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Cotton Bowl Media Day: Penn State players and coaches preview Memphis

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James Franklin and the Nittany Lions are prepared for Memphis’ risk-taking in the special teams game as well as the Tigers’ explosive players on offense.

NCAA Football: Cincinnati at Memphis Nelson Chenault-USA TODAY Sports

Penn State jump-started its football program in 1887. Just 25 years later, Memphis followed suit and established theirs. Despite sharing a place in the game for over a century, the Nittany Lions and Tigers have never clawed at each other on the gridiron, but that will change Saturday. The campuses are separated by 900 miles, but that separation has seemingly decreased in the month of December as the programs have studied each other’s every move — awaiting the 84th edition of the anticipated Goodyear Cotton Bowl.

“This is the biggest game in Memphis football history, in my opinion,” Penn State head coach James Franklin said. “New Year’s Six bowl game, all those types of things. We’ve discussed that. We’ve talked about that. I think mentality in bowl games is critical. Again, that goes back to the healthy respect that we have for our opponent... but we better be ready for a dog fight.”

Memphis’ offense is well equipped for a dog fight, even with Penn State’s elite defense. The Tigers are eighth in the country in scoring offense and belong in a select group of programs that average more than 40 points per game. Memphis exhibits great balance, excelling with a top 35 rushing game and a top 30 passing game in the FBS — good for 10th overall in average yards produced.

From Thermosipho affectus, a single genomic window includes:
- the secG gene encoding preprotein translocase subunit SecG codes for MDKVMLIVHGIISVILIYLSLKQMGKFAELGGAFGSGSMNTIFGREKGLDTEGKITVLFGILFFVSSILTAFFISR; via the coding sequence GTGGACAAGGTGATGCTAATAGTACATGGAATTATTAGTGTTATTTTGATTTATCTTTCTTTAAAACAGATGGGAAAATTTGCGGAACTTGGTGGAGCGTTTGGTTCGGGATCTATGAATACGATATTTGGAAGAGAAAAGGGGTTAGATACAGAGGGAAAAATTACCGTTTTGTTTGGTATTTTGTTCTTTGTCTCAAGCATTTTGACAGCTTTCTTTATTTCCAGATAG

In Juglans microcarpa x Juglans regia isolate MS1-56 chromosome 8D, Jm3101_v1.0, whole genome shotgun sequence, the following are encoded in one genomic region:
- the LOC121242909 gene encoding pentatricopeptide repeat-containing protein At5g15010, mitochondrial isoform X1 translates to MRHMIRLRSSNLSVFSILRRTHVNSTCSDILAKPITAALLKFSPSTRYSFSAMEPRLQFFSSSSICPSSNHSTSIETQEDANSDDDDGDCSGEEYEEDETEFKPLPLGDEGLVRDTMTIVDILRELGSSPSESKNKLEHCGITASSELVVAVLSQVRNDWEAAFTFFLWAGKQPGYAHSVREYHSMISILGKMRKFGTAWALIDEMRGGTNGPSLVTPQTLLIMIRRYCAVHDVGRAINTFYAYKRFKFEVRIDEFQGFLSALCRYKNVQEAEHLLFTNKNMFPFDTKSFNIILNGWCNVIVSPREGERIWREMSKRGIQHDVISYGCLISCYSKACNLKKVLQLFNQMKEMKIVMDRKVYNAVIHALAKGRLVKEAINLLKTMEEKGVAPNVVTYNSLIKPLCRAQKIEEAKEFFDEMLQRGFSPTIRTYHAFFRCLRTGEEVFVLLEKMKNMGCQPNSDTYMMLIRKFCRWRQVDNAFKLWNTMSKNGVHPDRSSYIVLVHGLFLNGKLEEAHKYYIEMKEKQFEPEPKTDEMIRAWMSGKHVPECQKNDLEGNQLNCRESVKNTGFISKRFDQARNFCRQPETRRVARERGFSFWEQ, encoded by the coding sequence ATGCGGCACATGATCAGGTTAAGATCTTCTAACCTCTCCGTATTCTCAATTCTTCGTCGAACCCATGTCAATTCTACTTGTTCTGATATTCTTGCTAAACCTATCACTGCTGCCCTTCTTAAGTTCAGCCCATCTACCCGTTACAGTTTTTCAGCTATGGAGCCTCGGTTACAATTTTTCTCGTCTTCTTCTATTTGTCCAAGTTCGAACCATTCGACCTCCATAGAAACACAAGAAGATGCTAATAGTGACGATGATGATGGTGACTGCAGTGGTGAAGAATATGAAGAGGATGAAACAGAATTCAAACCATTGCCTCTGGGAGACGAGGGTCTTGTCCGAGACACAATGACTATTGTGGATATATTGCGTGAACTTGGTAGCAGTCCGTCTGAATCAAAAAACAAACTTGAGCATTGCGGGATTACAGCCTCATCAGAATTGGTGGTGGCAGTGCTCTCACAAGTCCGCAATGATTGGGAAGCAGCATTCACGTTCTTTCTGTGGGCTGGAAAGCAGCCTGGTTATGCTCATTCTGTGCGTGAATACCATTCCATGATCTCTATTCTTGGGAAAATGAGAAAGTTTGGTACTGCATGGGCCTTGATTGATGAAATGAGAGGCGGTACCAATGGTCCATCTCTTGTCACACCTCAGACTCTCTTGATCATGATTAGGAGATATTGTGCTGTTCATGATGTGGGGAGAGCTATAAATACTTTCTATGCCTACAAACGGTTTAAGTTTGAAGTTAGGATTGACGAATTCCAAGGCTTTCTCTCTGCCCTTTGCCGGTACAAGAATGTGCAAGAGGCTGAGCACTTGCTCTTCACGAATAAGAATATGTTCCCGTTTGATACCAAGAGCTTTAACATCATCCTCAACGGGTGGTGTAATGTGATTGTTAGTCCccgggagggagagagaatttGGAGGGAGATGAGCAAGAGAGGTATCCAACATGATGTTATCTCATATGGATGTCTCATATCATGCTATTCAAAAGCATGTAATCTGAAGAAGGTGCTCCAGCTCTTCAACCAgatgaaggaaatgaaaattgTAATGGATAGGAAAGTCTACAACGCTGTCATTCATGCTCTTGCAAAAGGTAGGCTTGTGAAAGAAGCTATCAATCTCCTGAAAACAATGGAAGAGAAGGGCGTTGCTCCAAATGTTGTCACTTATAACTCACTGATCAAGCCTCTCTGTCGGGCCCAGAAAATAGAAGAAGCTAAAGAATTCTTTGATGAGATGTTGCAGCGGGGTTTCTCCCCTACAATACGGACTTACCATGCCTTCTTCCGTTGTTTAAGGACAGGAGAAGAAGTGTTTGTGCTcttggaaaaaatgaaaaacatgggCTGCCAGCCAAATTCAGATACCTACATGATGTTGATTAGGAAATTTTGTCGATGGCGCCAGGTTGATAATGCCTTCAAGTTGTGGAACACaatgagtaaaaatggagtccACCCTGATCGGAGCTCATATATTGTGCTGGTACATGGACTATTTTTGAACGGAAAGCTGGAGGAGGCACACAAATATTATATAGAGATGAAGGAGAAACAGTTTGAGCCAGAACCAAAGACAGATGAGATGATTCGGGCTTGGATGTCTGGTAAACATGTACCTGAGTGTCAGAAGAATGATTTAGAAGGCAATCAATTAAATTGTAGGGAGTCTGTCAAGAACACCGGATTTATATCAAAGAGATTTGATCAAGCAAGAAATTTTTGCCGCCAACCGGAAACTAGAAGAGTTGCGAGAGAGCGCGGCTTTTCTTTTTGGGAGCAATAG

“They have a lot of skill players that can make plays at running back, the receivers. Honestly, everyone on that offense can make plays,” outside linebacker Cam Brown said. “Our task is gonna be stopping them in all aspects of the game, from stopping the run — our staple — to stopping them in the pass and getting them in 3rd and long situations where they’ll be a little less comfortable.”

When noticing the Memphis Tigers, the first thing that sticks out is the skill position players. Quarterback Brady White is one of five finalists for the Manning Award and ranks in the top 12 of the FBS in passing yards and passing touchdowns.

Running back Kenneth Gainwell produced over 1,400 rushing yards and 12 touchdowns in his freshman campaign, continuing on the legacy of the team’s 2018 All-American halfback Darrell Henderson.

“To stop them, we’re gonna try and not let them score,” All-American outside linebacker Micah Parsons said. “Obviously, we’re gonna face a lot of challenges, but I think we got enough experience in this group where we’ll be okay. We also played the Ohio States, the Michigans, the Minnesotas where we faced things similar, so I think we have enough experience in the room where we can play against this explosive team.”

Wide receivers Damonte Coxie and Antonio Gibson are also downfield playmakers Penn State’s secondary must keep an eye on. While Coxie tore up opposing defenses with over 1,100 receiving yards this season, Gibson bolstered Memphis in a multitude of areas — as a deep threat, as a running back, and as a return specialist.